Obituary: Aled Eames

Article excerpt

Aled Eames more than anyone else was responsible for bringing the study of the Welsh maritime heritage into the mainstream of academic and popular historical research and writing. Latterly he was spoken of as one of Wales's leading contemporary historians.

Born in Llandudno in 1921 and educated at a local grammar school, Eames joined the Royal Navy early in the Second World War to serve as a seaman in a corvette, the Narcissus, on North Atlantic convoy escort duties. Later in the war, commissioned as a Lieutenant RNVR, he commanded tank landing craft in the invasion of Europe. He was twice mentioned in despatches and wounded at the Waleheren landing of November 1944.

Release from service found him at the University College of North Wales (as it was then known) at Bangor. Here he took First Class Honours in History. He taught the subject in two schools before being appointed in 1955 Lecturer, later Senior Lecturer, in Education at Bangor, and Warden of Neuadd Reichel Students' Hostel.

By 1955 Eames's historical studies had turned to the maritime aspects of the subject, and in that year he was awarded the Prince Llywelyn ap Gruffydd Prize for his thesis "Sea Power and Welsh History during the Reign of Charles I".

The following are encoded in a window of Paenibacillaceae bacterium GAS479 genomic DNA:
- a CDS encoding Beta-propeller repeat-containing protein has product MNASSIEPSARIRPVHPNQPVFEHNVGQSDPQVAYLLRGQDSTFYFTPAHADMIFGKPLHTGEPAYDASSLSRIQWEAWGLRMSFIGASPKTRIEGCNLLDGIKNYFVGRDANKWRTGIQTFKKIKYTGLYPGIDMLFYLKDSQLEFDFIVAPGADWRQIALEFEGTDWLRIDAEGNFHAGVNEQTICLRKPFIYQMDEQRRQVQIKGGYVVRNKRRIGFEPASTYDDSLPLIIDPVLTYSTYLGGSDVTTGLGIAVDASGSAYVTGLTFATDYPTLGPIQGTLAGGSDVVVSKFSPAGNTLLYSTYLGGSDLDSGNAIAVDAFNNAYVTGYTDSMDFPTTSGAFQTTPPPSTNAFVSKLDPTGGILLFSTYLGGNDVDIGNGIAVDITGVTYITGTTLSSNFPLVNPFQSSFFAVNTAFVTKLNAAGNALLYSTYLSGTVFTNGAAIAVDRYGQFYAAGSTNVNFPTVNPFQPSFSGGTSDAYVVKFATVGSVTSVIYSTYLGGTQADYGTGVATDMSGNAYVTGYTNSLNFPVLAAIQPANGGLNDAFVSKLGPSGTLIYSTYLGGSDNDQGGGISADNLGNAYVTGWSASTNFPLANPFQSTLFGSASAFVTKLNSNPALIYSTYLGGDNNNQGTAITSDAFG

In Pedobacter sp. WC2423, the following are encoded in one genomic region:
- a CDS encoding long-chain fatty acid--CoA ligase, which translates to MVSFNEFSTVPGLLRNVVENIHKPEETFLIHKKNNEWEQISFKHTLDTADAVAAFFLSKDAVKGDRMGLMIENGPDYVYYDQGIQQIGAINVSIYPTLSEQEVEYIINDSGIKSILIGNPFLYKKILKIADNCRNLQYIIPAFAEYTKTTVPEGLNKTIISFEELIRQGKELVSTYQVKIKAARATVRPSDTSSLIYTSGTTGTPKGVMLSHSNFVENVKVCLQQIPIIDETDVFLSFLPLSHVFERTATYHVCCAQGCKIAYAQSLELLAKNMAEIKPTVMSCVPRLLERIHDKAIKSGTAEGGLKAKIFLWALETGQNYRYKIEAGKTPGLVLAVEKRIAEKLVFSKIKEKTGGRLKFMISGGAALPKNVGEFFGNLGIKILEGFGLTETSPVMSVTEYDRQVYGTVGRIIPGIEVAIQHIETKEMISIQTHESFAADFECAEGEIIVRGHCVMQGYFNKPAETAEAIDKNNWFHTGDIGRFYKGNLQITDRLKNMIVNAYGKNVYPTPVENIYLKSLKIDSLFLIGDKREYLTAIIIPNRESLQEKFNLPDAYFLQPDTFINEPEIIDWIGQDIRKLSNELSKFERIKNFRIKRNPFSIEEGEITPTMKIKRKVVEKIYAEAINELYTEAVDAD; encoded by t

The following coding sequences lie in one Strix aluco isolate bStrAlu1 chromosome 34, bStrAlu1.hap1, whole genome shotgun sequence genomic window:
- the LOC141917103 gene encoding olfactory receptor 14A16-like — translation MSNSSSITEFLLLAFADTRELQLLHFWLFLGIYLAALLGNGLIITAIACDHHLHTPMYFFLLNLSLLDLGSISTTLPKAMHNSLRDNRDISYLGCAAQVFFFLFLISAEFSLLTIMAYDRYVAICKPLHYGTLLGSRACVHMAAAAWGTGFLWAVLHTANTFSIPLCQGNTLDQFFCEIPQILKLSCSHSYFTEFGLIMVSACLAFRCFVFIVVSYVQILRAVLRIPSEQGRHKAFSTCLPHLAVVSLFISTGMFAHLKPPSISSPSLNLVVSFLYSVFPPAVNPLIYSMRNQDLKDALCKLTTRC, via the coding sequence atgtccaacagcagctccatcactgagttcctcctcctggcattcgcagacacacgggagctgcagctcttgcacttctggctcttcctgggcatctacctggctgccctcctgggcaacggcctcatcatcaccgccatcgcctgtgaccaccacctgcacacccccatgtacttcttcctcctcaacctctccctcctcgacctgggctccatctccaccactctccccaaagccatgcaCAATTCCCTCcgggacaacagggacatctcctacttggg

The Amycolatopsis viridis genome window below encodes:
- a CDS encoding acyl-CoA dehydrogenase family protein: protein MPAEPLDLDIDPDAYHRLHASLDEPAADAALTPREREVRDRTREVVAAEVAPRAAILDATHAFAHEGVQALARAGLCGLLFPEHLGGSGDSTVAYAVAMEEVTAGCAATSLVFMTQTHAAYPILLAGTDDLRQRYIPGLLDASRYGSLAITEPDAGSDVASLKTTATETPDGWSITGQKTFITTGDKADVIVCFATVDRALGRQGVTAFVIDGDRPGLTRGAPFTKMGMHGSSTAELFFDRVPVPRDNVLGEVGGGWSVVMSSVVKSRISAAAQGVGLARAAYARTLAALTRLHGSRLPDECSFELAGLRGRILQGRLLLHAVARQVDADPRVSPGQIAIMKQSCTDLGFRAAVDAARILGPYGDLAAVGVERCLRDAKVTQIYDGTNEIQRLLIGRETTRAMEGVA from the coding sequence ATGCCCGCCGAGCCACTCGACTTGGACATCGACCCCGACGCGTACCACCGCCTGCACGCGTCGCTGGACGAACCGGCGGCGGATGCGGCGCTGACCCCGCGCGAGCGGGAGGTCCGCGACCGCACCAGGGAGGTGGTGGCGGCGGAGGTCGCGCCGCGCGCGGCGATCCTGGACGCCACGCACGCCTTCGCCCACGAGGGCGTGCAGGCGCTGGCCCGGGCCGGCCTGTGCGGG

From then on his work dealt increasingly with the history of Welsh merchant shipping in the 19th and early-20th centuries. In 1973 he published Ships and Seamen of Anglesey and in 1975 Porthmadog Ships, a brilliant study of the century of shipping prosperity in Porthmadog which followed the construction of the harbour there in 1824. There were studies in Welsh - Meistri's Moroedd ("Shipmaster", 1980) and Machlud Hwylieur Cymry ("Shrouded Quays", 1992) - and in 1987 the masterly Ventures in Sail, subtitled "Aspects of the Maritime History of Gwynedd, 1840-1914, and the Liverpool Connection".

This latter work, like all Eames's books, revealed the breadth of his interest. He saw merchant shipping history as involving not only economic history and the technicalities of seamanship and ship-handling - though a sound basis in these matters he saw as absolutely essential for any scholar working in the subject - but also as social and political history. …